Michael King Writers’ Centre
PO Box 32-629, Devonport, Auckland 0744
Ph: 09 445 8451
I liked the dedication which reads:
This second issue of Signals is dedicated to the memory of Dame Christine Cole Catley, the founding trustee of the Michael King Writers' Centre and the creator of this programme.
To which I add - Bravo Chris, we miss you.
Wednesday, January 29, 2014
The Michael King Writers’ Centre has launched the second issue of Signals, its literary journal for young writers
The magazine showcases the work of writers who took part in the Michael King Young Writers Programme in 2013. It is edited by Rosalind Ali and Johanna Emeney, specialist teachers of creative writing who run the programme. More than 150 senior students from secondary schools all over the Auckland region, from Dargaville to Pukekohe, took part last year. They had the option to be in one of three one-day workshops and four master classes, each of which featured leading New Zealand writers as well as Ros and Jo. Thirteen leading writers were involved, including Don McGlashan, Albert Wendt, Paula Morris and Charlotte Grimshaw.
More than 40 students submitted work for Signals, which includes prose and poetry by 16 writers. Designed by author and graphic artist Sarah Laing, the art work for the back cover was created by Megan Woodhead from Pinehurst School.
The magazine was launched at the National Library in Stanley Street, Auckland. Students read from their work and presentations were made to several prize winners. Bayley Johansson from Wesley College won the Cape Catley Poetry Prize, while Sophie Gardiner (St Cuthbert’s College), Courtney Bassett (Rangitoto College), Maria Ji (now at The University of Auckland) and Sophie Van Waardenberg (St Cuthbert’s) were highly commended. Amelia Kendall from St Cuthbert’s won the Auckland University Press Prize for Prose.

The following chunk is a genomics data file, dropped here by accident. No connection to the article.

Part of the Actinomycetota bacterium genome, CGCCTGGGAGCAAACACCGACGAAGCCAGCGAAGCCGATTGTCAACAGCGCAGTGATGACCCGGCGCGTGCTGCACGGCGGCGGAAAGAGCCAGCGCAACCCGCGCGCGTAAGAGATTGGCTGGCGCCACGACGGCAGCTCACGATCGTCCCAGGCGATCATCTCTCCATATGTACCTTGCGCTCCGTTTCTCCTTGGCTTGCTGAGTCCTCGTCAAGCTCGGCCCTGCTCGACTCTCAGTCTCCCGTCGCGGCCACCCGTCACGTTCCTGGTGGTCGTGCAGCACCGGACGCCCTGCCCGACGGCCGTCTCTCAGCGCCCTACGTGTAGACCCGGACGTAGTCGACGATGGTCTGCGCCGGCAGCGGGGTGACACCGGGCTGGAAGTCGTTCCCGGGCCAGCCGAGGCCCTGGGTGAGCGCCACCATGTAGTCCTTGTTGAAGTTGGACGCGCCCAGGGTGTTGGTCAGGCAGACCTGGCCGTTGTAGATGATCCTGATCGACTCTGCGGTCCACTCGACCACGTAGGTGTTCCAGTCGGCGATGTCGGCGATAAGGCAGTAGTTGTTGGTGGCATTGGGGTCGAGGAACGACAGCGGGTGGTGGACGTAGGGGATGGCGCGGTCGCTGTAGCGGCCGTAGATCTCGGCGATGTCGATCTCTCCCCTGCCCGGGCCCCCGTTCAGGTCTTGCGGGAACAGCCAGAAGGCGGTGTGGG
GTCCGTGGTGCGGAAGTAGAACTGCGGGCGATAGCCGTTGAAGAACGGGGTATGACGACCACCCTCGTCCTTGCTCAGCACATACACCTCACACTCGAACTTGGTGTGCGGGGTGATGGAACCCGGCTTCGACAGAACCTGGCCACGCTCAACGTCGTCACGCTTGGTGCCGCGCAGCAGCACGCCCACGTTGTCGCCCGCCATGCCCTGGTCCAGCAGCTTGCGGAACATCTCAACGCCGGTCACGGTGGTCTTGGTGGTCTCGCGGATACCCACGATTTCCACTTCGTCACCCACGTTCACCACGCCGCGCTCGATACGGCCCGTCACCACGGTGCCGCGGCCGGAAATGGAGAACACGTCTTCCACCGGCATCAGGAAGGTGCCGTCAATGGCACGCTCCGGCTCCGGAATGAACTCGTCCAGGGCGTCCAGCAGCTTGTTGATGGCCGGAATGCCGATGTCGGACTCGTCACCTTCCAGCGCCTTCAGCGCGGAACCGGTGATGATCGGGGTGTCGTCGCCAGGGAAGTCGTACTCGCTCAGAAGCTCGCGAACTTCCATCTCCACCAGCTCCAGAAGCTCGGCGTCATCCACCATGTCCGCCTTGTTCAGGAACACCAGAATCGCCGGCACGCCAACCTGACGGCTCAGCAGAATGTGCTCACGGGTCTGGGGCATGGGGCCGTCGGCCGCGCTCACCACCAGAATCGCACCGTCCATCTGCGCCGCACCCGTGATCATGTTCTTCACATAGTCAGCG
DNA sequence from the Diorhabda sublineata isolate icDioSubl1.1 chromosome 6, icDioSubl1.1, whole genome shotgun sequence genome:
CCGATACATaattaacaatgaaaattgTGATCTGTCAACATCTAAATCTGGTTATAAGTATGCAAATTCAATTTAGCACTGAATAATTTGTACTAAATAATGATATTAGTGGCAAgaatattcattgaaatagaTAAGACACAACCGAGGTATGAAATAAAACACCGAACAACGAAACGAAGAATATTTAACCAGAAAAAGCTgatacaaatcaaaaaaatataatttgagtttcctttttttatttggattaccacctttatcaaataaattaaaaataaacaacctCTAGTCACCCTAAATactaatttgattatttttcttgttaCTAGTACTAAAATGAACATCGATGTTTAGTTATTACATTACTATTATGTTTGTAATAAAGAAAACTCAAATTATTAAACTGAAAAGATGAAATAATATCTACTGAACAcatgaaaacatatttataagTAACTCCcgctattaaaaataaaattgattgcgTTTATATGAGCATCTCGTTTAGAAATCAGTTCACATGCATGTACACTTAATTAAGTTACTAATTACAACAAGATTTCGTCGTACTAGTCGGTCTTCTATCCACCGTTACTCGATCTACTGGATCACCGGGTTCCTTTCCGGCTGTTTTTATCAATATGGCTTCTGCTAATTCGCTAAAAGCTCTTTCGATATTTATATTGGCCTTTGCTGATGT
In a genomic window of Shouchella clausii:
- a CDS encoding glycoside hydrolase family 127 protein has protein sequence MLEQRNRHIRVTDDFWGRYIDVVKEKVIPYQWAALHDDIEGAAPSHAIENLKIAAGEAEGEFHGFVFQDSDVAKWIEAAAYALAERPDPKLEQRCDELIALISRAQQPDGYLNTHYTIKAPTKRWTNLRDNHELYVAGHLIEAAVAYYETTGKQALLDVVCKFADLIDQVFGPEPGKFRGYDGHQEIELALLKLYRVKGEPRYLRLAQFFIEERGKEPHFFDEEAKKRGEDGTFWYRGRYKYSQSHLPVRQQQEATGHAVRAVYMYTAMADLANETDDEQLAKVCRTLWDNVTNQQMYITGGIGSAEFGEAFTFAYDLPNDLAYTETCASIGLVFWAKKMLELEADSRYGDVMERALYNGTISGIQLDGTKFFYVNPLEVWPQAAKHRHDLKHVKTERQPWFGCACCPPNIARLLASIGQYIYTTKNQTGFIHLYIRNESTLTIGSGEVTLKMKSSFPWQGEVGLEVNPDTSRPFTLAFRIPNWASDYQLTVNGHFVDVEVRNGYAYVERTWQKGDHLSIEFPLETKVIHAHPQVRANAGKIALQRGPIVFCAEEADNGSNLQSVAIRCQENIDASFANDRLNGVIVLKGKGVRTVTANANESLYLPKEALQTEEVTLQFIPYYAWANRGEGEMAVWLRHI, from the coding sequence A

The Michael King Young Writers’ Programme will be offered again this year and students who take part will have the opportunity to submit work for Signals 2014. Nominations for the programme will open in February. Each school may nominate one student and one or two reserve students. Nominations are made by the Head of English in each school.
The programme, funded by Creative New Zealand, is designed for students, mostly Year 11 to 13, who show promise in creative writing, and who would benefit from the chance to explore the creative process, experiment with a range of subjects, stimuli and writing styles, as well as learning about editing and publishing.
Copies of Signals will be distributed to Auckland secondary schools and Auckland libraries. The journal is also available through selected book shops and through the Michael King Writers’ Centre for $10 a copy.